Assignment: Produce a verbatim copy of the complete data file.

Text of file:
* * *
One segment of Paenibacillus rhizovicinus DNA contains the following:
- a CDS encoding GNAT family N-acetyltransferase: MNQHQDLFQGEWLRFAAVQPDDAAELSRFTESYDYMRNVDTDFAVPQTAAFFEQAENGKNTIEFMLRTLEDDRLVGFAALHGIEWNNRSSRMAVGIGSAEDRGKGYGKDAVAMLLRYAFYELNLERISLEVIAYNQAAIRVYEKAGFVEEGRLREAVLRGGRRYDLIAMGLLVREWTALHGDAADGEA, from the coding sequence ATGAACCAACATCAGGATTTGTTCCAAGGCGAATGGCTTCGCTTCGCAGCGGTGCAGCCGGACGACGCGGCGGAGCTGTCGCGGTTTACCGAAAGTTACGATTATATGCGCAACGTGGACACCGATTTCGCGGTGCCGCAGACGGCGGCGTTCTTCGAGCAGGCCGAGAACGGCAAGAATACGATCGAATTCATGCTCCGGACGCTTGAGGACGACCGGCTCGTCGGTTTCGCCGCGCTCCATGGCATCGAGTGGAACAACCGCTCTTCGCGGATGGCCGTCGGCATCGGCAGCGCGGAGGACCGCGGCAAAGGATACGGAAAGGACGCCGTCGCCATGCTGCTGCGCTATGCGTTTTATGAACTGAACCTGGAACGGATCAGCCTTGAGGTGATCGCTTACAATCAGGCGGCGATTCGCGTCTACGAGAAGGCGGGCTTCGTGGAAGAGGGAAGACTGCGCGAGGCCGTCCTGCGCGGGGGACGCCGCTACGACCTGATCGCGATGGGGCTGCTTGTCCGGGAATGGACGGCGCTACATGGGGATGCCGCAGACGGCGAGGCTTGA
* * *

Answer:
One segment of Paenibacillus rhizovicinus DNA contains the following:
- a CDS encoding GNAT family N-acetyltransferase: MNQHQDLFQGEWLRFAAVQPDDAAELSRFTESYDYMRNVDTDFAVPQTAAFFEQAENGKNTIEFMLRTLEDDRLVGFAALHGIEWNNRSSRMAVGIGSAEDRGKGYGKDAVAMLLRYAFYELNLERISLEVIAYNQAAIRVYEKAGFVEEGRLREAVLRGGRRYDLIAMGLLVREWTALHGDAADGEA, from the coding sequence ATGAACCAACATCAGGATTTGTTCCAAGGCGAATGGCTTCGCTTCGCAGCGGTGCAGCCGGACGACGCGGCGGAGCTGTCGCGGTTTACCGAAAGTTACGATTATATGCGCAACGTGGACACCGATTTCGCGGTGCCGCAGACGGCGGCGTTCTTCGAGCAGGCCGAGAACGGCAAGAATACGATCGAATTCATGCTCCGGACGCTTGAGGACGACCGGCTCGTCGGTTTCGCCGCGCTCCATGGCATCGAGTGGAACAACCGCTCTTCGCGGATGGCCGTCGGCATCGGCAGCGCGGAGGACCGCGGCAAAGGATACGGAAAGGACGCCGTCGCCATGCTGCTGCGCTATGCGTTTTATGAACTGAACCTGGAACGGATCAGCCTTGAGGTGATCGCTTACAATCAGGCGGCGATTCGCGTCTACGAGAAGGCGGGCTTCGTGGAAGAGGGAAGACTGCGCGAGGCCGTCCTGCGCGGGGGACGCCGCTACGACCTGATCGCGATGGGGCTGCTTGTCCGGGAATGGACGGCGCTACATGGGGATGCCGCAGACGGCGAGGCTTGA